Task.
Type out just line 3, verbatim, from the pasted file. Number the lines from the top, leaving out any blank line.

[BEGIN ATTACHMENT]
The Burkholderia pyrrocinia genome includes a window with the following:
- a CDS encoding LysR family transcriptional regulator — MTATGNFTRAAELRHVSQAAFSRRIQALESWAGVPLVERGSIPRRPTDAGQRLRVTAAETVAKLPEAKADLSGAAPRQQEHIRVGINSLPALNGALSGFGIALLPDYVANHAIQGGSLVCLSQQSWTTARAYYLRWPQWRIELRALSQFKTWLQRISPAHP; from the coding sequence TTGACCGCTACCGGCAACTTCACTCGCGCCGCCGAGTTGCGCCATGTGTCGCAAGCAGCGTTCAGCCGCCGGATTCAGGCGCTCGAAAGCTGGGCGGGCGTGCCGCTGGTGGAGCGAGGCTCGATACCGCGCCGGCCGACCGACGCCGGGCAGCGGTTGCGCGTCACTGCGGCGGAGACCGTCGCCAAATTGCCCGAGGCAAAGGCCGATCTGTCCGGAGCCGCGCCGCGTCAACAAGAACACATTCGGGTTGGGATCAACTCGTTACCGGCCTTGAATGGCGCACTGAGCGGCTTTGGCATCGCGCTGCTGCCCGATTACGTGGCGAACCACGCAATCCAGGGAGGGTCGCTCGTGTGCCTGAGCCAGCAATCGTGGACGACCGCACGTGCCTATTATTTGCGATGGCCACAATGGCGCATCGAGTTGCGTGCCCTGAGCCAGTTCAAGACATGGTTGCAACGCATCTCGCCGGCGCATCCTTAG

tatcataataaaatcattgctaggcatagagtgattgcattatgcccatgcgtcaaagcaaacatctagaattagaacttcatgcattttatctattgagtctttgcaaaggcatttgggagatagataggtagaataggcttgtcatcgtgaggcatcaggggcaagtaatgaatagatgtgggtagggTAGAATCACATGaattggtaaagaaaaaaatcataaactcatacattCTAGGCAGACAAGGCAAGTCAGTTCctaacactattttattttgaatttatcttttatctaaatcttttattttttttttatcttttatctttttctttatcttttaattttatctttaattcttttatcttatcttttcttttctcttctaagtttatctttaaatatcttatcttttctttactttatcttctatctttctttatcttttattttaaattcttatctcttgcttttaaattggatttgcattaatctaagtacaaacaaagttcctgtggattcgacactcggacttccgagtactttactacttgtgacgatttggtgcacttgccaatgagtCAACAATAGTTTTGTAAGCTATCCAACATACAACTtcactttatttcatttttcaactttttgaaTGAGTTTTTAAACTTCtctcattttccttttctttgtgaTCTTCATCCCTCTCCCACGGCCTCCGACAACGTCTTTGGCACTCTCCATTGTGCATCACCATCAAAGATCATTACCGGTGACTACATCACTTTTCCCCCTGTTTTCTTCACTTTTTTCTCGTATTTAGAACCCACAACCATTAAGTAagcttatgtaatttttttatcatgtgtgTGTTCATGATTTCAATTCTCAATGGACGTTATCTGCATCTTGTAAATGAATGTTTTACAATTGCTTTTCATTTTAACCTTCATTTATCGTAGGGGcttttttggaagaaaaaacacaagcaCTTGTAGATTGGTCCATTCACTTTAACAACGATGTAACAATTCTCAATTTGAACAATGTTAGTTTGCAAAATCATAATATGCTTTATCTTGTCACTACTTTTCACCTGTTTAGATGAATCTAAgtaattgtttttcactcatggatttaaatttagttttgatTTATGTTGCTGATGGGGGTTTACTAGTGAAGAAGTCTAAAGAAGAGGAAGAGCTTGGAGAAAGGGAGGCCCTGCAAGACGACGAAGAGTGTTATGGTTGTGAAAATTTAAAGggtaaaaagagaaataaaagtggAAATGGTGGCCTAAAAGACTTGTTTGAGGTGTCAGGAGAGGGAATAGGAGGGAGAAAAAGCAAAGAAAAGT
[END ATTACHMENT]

tatcataataaaatcattgctaggcatagagtgattgcattatgcccatgcgtcaaagcaaacatctagaattagaacttcatgcattttatctattgagtctttgcaaaggcatttgggagatagataggtagaataggcttgtcatcgtgaggcatcaggggcaagtaatgaatagatgtgggtagggTAGAATCACATGaattggtaaagaaaaaaatcataaactcatacattCTAGGCAGACAAGGCAAGTCAGTTCctaacactattttattttgaatttatcttttatctaaatcttttattttttttttatcttttatctttttctttatcttttaattttatctttaattcttttatcttatcttttcttttctcttctaagtttatctttaaatatcttatcttttctttactttatcttctatctttctttatcttttattttaaattcttatctcttgcttttaaattggatttgcattaatctaagtacaaacaaagttcctgtggattcgacactcggacttccgagtactttactacttgtgacgatttggtgcacttgccaatgagtCAACAATAGTTTTGTAAGCTATCCAACATACAACTtcactttatttcatttttcaactttttgaaTGAGTTTTTAAACTTCtctcattttccttttctttgtgaTCTTCATCCCTCTCCCACGGCCTCCGACAACGTCTTTGGCACTCTCCATTGTGCATCACCATCAAAGATCATTACCGGTGACTACATCACTTTTCCCCCTGTTTTCTTCACTTTTTTCTCGTATTTAGAACCCACAACCATTAAGTAagcttatgtaatttttttatcatgtgtgTGTTCATGATTTCAATTCTCAATGGACGTTATCTGCATCTTGTAAATGAATGTTTTACAATTGCTTTTCATTTTAACCTTCATTTATCGTAGGGGcttttttggaagaaaaaacacaagcaCTTGTAGATTGGTCCATTCACTTTAACAACGATGTAACAATTCTCAATTTGAACAATGTTAGTTTGCAAAATCATAATATGCTTTATCTTGTCACTACTTTTCACCTGTTTAGATGAATCTAAgtaattgtttttcactcatggatttaaatttagttttgatTTATGTTGCTGATGGGGGTTTACTAGTGAAGAAGTCTAAAGAAGAGGAAGAGCTTGGAGAAAGGGAGGCCCTGCAAGACGACGAAGAGTGTTATGGTTGTGAAAATTTAAAGggtaaaaagagaaataaaagtggAAATGGTGGCCTAAAAGACTTGTTTGAGGTGTCAGGAGAGGGAATAGGAGGGAGAAAAAGCAAAGAAAAGT